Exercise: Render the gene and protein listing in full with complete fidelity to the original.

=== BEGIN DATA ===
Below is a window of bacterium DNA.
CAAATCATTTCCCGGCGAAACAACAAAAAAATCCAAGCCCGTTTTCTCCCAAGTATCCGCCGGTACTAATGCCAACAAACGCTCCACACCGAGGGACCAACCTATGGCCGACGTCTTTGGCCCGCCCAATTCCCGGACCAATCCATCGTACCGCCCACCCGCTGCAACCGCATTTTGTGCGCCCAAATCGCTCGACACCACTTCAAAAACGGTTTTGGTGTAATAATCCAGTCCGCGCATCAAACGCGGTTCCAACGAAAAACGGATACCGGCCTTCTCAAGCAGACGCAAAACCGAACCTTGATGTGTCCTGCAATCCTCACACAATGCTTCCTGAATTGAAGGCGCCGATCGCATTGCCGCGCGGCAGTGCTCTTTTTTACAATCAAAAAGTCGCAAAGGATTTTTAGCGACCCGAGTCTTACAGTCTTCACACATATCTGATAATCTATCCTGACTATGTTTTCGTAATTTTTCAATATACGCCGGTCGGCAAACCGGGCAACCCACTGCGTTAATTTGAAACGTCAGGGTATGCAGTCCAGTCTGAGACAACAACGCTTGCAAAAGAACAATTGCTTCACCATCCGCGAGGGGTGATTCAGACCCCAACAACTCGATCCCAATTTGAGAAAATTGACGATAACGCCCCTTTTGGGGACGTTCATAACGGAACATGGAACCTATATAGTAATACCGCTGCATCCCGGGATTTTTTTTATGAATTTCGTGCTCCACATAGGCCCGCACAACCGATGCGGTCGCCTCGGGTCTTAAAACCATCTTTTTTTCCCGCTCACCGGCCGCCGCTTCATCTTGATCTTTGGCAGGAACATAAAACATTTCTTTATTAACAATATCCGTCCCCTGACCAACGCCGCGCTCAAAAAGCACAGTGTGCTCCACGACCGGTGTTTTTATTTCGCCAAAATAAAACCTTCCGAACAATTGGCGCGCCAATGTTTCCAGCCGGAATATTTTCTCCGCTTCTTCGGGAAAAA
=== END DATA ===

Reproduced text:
Below is a window of bacterium DNA.
CAAATCATTTCCCGGCGAAACAACAAAAAAATCCAAGCCCGTTTTCTCCCAAGTATCCGCCGGTACTAATGCCAACAAACGCTCCACACCGAGGGACCAACCTATGGCCGACGTCTTTGGCCCGCCCAATTCCCGGACCAATCCATCGTACCGCCCACCCGCTGCAACCGCATTTTGTGCGCCCAAATCGCTCGACACCACTTCAAAAACGGTTTTGGTGTAATAATCCAGTCCGCGCATCAAACGCGGTTCCAACGAAAAACGGATACCGGCCTTCTCAAGCAGACGCAAAACCGAACCTTGATGTGTCCTGCAATCCTCACACAATGCTTCCTGAATTGAAGGCGCCGATCGCATTGCCGCGCGGCAGTGCTCTTTTTTACAATCAAAAAGTCGCAAAGGATTTTTAGCGACCCGAGTCTTACAGTCTTCACACATATCTGATAATCTATCCTGACTATGTTTTCGTAATTTTTCAATATACGCCGGTCGGCAAACCGGGCAACCCACTGCGTTAATTTGAAACGTCAGGGTATGCAGTCCAGTCTGAGACAACAACGCTTGCAAAAGAACAATTGCTTCACCATCCGCGAGGGGTGATTCAGACCCCAACAACTCGATCCCAATTTGAGAAAATTGACGATAACGCCCCTTTTGGGGACGTTCATAACGGAACATGGAACCTATATAGTAATACCGCTGCATCCCGGGATTTTTTTTATGAATTTCGTGCTCCACATAGGCCCGCACAACCGATGCGGTCGCCTCGGGTCTTAAAACCATCTTTTTTTCCCGCTCACCGGCCGCCGCTTCATCTTGATCTTTGGCAGGAACATAAAACATTTCTTTATTAACAATATCCGTCCCCTGACCAACGCCGCGCTCAAAAAGCACAGTGTGCTCCACGACCGGTGTTTTTATTTCGCCAAAATAAAACCTTCCGAACAATTGGCGCGCCAATGTTTCCAGCCGGAATATTTTCTCCGCTTCTTCGGGAAAAA